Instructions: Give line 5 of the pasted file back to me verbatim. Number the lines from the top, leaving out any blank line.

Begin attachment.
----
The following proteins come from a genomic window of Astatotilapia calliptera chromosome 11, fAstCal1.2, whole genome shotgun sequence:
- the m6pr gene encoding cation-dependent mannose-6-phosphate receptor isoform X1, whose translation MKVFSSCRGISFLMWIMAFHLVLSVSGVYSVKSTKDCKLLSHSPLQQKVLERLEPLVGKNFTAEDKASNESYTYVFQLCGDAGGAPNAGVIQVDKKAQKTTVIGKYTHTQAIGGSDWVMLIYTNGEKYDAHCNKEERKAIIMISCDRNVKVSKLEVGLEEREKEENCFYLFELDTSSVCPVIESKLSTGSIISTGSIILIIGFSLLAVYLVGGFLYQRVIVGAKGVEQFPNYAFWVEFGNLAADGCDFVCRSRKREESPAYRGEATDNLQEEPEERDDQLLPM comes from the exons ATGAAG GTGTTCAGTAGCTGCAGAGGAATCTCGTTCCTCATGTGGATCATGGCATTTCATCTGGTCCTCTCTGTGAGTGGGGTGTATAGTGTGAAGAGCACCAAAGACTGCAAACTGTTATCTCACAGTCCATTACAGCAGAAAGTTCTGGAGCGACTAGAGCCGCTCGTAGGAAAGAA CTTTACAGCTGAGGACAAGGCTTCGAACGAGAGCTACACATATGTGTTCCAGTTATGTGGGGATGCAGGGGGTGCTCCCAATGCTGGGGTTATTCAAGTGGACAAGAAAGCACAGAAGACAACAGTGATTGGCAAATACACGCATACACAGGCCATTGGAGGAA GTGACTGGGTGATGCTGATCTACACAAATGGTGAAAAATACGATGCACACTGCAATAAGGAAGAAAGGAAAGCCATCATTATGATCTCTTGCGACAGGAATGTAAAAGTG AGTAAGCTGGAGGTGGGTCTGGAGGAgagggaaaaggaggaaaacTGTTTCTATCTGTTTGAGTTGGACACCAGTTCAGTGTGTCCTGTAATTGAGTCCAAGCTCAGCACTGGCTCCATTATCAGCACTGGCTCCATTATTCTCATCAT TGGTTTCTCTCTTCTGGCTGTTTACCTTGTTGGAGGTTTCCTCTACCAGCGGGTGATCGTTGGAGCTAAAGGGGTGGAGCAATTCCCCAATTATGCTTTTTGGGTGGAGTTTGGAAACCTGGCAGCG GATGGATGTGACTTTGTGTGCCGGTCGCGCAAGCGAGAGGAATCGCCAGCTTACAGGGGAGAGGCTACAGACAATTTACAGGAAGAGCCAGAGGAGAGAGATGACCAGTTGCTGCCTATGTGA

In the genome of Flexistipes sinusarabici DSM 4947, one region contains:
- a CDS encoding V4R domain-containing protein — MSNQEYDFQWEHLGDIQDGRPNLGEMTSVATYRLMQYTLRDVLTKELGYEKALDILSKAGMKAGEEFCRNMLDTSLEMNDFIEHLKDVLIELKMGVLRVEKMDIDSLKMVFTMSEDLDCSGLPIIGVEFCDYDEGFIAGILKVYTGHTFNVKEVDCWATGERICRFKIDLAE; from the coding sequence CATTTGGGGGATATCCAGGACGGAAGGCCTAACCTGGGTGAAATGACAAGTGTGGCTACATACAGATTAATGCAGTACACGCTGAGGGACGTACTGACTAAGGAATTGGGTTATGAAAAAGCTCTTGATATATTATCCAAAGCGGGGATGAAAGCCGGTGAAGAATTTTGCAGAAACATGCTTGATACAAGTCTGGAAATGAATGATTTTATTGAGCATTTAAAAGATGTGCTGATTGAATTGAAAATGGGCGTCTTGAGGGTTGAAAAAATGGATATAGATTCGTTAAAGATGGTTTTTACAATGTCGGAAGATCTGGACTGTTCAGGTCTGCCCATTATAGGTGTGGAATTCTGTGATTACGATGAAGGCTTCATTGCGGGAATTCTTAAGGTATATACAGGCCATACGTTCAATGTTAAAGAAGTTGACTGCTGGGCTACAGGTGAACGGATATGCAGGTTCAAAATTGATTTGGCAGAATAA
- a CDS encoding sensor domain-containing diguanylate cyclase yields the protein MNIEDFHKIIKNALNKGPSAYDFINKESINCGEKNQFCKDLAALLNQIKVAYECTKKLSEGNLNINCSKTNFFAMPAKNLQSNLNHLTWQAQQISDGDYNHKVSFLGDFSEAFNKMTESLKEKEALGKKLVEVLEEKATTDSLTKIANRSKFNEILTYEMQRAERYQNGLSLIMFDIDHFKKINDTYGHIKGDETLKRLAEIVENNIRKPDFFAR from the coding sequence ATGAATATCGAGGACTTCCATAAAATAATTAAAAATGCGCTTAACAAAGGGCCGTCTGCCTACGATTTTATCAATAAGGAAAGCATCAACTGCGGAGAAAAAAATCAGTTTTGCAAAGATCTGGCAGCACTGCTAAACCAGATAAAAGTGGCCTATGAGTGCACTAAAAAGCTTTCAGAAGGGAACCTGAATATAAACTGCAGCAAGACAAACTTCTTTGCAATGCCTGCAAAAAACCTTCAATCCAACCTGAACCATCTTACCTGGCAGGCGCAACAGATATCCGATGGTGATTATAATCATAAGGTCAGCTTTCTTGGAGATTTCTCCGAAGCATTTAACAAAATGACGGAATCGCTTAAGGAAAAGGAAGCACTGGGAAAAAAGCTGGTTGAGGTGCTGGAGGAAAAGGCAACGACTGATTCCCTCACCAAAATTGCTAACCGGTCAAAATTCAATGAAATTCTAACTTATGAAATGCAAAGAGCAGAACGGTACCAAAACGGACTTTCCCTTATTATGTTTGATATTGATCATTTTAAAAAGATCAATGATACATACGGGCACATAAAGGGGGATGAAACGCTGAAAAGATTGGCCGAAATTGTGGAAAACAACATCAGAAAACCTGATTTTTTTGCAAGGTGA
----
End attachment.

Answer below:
- a CDS encoding sensor domain-containing diguanylate cyclase yields the protein MNIEDFHKIIKNALNKGPSAYDFINKESINCGEKNQFCKDLAALLNQIKVAYECTKKLSEGNLNINCSKTNFFAMPAKNLQSNLNHLTWQAQQISDGDYNHKVSFLGDFSEAFNKMTESLKEKEALGKKLVEVLEEKATTDSLTKIANRSKFNEILTYEMQRAERYQNGLSLIMFDIDHFKKINDTYGHIKGDETLKRLAEIVENNIRKPDFFAR from the coding sequence ATGAATATCGAGGACTTCCATAAAATAATTAAAAATGCGCTTAACAAAGGGCCGTCTGCCTACGATTTTATCAATAAGGAAAGCATCAACTGCGGAGAAAAAAATCAGTTTTGCAAAGATCTGGCAGCACTGCTAAACCAGATAAAAGTGGCCTATGAGTGCACTAAAAAGCTTTCAGAAGGGAACCTGAATATAAACTGCAGCAAGACAAACTTCTTTGCAATGCCTGCAAAAAACCTTCAATCCAACCTGAACCATCTTACCTGGCAGGCGCAACAGATATCCGATGGTGATTATAATCATAAGGTCAGCTTTCTTGGAGATTTCTCCGAAGCATTTAACAAAATGACGGAATCGCTTAAGGAAAAGGAAGCACTGGGAAAAAAGCTGGTTGAGGTGCTGGAGGAAAAGGCAACGACTGATTCCCTCACCAAAATTGCTAACCGGTCAAAATTCAATGAAATTCTAACTTATGAAATGCAAAGAGCAGAACGGTACCAAAACGGACTTTCCCTTATTATGTTTGATATTGATCATTTTAAAAAGATCAATGATACATACGGGCACATAAAGGGGGATGAAACGCTGAAAAGATTGGCCGAAATTGTGGAAAACAACATCAGAAAACCTGATTTTTTTGCAAGGTGA